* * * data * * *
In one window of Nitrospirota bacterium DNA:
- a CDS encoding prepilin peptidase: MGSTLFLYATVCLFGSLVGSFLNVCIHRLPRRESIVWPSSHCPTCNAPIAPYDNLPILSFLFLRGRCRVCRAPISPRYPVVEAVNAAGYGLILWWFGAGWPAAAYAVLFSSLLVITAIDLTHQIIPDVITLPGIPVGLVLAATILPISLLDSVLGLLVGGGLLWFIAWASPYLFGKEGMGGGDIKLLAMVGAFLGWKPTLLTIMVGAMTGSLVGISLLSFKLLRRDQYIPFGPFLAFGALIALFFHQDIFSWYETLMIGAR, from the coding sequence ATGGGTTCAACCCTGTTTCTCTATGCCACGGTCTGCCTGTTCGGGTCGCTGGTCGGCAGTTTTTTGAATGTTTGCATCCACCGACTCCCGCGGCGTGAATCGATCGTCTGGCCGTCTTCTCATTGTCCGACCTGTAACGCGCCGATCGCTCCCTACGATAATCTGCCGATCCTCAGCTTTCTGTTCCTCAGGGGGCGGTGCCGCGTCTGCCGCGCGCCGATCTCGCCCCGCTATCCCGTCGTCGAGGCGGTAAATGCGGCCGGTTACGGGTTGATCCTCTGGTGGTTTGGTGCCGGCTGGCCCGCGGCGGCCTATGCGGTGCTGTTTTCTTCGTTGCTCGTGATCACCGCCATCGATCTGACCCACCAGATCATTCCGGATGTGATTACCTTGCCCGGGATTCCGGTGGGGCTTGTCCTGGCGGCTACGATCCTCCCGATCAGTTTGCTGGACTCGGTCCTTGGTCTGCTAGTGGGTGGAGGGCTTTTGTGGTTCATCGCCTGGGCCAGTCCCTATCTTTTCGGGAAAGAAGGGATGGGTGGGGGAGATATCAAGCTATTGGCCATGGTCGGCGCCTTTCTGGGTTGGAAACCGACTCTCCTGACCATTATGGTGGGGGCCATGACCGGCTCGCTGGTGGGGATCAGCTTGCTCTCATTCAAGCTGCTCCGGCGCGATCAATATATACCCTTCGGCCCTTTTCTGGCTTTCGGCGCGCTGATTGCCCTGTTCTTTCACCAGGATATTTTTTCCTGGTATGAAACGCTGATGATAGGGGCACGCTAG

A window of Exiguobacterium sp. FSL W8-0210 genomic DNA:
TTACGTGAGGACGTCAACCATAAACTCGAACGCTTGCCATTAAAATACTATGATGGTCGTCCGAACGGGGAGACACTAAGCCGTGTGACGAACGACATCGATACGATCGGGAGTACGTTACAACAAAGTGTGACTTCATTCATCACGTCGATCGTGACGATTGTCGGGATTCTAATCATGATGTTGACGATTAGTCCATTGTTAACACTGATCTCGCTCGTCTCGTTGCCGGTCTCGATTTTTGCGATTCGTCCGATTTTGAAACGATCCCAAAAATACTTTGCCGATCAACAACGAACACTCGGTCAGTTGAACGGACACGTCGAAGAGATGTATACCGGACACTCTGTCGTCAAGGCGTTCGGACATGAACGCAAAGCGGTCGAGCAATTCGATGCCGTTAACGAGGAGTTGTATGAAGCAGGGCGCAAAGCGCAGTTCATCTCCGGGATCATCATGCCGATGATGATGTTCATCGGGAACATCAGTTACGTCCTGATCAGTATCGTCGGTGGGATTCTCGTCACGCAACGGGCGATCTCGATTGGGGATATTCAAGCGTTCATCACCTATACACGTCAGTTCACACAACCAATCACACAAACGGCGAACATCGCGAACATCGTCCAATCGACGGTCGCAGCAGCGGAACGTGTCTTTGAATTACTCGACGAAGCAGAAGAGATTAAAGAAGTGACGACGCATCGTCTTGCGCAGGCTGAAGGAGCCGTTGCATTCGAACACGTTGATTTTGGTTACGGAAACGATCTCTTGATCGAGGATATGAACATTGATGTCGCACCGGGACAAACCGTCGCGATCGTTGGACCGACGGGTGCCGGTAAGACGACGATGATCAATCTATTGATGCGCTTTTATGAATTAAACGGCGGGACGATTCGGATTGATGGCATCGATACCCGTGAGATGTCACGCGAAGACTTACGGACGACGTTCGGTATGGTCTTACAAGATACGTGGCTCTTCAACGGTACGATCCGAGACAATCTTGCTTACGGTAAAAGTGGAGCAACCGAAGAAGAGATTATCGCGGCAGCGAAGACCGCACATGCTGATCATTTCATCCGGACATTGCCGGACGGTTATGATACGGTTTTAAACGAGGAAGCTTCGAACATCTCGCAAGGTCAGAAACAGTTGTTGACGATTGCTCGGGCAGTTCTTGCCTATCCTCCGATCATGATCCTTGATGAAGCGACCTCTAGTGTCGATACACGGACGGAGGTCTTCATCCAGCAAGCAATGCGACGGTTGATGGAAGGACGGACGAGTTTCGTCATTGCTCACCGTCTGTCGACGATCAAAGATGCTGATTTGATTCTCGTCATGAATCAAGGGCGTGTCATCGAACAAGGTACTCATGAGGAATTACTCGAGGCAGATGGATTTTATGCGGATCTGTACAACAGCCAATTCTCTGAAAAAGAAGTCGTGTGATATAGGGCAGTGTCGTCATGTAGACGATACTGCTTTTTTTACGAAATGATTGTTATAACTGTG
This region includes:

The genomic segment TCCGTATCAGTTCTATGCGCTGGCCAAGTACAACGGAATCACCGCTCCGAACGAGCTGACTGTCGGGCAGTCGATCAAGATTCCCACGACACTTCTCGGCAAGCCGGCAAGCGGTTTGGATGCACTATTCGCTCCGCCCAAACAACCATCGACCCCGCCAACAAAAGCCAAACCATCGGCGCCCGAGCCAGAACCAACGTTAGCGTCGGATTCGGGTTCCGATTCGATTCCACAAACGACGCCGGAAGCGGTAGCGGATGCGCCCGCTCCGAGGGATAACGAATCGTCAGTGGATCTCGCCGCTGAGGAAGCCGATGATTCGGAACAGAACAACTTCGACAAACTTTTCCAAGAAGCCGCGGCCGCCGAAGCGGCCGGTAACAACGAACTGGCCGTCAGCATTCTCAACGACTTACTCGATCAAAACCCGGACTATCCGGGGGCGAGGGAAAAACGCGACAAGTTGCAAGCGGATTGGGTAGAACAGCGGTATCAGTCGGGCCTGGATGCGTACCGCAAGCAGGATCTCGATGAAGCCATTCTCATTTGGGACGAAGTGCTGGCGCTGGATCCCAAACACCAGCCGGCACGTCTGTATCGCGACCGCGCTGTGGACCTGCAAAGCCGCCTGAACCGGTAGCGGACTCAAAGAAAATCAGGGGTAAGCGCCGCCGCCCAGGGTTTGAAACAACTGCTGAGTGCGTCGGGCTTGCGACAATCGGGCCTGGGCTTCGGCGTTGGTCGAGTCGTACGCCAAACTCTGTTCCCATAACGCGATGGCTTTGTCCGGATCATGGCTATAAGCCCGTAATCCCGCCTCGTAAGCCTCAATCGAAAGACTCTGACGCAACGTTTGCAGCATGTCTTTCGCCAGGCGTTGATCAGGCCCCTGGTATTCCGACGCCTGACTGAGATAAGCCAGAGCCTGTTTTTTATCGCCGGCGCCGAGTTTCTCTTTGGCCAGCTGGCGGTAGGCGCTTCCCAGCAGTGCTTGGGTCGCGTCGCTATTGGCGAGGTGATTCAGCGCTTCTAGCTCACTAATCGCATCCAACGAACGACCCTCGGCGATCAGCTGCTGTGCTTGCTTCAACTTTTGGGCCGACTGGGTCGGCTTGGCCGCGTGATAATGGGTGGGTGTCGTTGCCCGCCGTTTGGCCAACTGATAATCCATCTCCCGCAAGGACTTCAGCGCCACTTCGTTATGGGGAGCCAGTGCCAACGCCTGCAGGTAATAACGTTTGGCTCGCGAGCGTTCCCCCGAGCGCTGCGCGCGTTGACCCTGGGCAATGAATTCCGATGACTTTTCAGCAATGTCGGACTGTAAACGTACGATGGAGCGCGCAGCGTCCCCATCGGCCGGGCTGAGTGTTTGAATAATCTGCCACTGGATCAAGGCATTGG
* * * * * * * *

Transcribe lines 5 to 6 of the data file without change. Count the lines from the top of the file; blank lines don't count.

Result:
This region includes:

The genomic segment TCCGTATCAGTTCTATGCGCTGGCCAAGTACAACGGAATCACCGCTCCGAACGAGCTGACTGTCGGGCAGTCGATCAAGATTCCCACGACACTTCTCGGCAAGCCGGCAAGCGGTTTGGATGCACTATTCGCTCCGCCCAAACAACCATCGACCCCGCCAACAAAAGCCAAACCATCGGCGCCCGAGCCAGAACCAACGTTAGCGTCGGATTCGGGTTCCGATTCGATTCCACAAACGACGCCGGAAGCGGTAGCGGATGCGCCCGCTCCGAGGGATAACGAATCGTCAGTGGATCTCGCCGCTGAGGAAGCCGATGATTCGGAACAGAACAACTTCGACAAACTTTTCCAAGAAGCCGCGGCCGCCGAAGCGGCCGGTAACAACGAACTGGCCGTCAGCATTCTCAACGACTTACTCGATCAAAACCCGGACTATCCGGGGGCGAGGGAAAAACGCGACAAGTTGCAAGCGGATTGGGTAGAACAGCGGTATCAGTCGGGCCTGGATGCGTACCGCAAGCAGGATCTCGATGAAGCCATTCTCATTTGGGACGAAGTGCTGGCGCTGGATCCCAAACACCAGCCGGCACGTCTGTATCGCGACCGCGCTGTGGACCTGCAAAGCCGCCTGAACCGGTAGCGGACTCAAAGAAAATCAGGGGTAAGCGCCGCCGCCCAGGGTTTGAAACAACTGCTGAGTGCGTCGGGCTTGCGACAATCGGGCCTGGGCTTCGGCGTTGGTCGAGTCGTACGCCAAACTCTGTTCCCATAACGCGATGGCTTTGTCCGGATCATGGCTATAAGCCCGTAATCCCGCCTCGTAAGCCTCAATCGAAAGACTCTGACGCAACGTTTGCAGCATGTCTTTCGCCAGGCGTTGATCAGGCCCCTGGTATTCCGACGCCTGACTGAGATAAGCCAGAGCCTGTTTTTTATCGCCGGCGCCGAGTTTCTCTTTGGCCAGCTGGCGGTAGGCGCTTCCCAGCAGTGCTTGGGTCGCGTCGCTATTGGCGAGGTGATTCAGCGCTTCTAGCTCACTAATCGCATCCAACGAACGACCCTCGGCGATCAGCTGCTGTGCTTGCTTCAACTTTTGGGCCGACTGGGTCGGCTTGGCCGCGTGATAATGGGTGGGTGTCGTTGCCCGCCGTTTGGCCAACTGATAATCCATCTCCCGCAAGGACTTCAGCGCCACTTCGTTATGGGGAGCCAGTGCCAACGCCTGCAGGTAATAACGTTTGGCTCGCGAGCGTTCCCCCGAGCGCTGCGCGCGTTGACCCTGGGCAATGAATTCCGATGACTTTTCAGCAATGTCGGACTGTAAACGTACGATGGAGCGCGCAGCGTCCCCATCGGCCGGGCTGAGTGTTTGAATAATCTGCCACTGGATCAAGGCATTGG